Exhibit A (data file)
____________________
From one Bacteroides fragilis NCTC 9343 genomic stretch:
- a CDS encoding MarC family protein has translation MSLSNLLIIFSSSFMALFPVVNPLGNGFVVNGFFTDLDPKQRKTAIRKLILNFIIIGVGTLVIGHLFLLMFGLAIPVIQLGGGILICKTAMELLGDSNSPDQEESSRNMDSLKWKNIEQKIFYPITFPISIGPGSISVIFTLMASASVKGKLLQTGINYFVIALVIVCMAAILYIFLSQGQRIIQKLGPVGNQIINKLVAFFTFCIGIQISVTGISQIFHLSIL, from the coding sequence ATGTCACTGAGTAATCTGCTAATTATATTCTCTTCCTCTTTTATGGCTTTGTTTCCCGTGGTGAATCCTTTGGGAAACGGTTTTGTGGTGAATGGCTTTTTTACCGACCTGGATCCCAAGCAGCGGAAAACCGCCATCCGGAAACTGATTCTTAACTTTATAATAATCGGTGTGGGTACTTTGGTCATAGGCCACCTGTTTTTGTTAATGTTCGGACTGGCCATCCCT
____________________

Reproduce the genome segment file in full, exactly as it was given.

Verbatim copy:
From one Bacteroides fragilis NCTC 9343 genomic stretch:
- a CDS encoding MarC family protein has translation MSLSNLLIIFSSSFMALFPVVNPLGNGFVVNGFFTDLDPKQRKTAIRKLILNFIIIGVGTLVIGHLFLLMFGLAIPVIQLGGGILICKTAMELLGDSNSPDQEESSRNMDSLKWKNIEQKIFYPITFPISIGPGSISVIFTLMASASVKGKLLQTGINYFVIALVIVCMAAILYIFLSQGQRIIQKLGPVGNQIINKLVAFFTFCIGIQISVTGISQIFHLSIL, from the coding sequence ATGTCACTGAGTAATCTGCTAATTATATTCTCTTCCTCTTTTATGGCTTTGTTTCCCGTGGTGAATCCTTTGGGAAACGGTTTTGTGGTGAATGGCTTTTTTACCGACCTGGATCCCAAGCAGCGGAAAACCGCCATCCGGAAACTGATTCTTAACTTTATAATAATCGGTGTGGGTACTTTGGTCATAGGCCACCTGTTTTTGTTAATGTTCGGACTGGCCATCCCT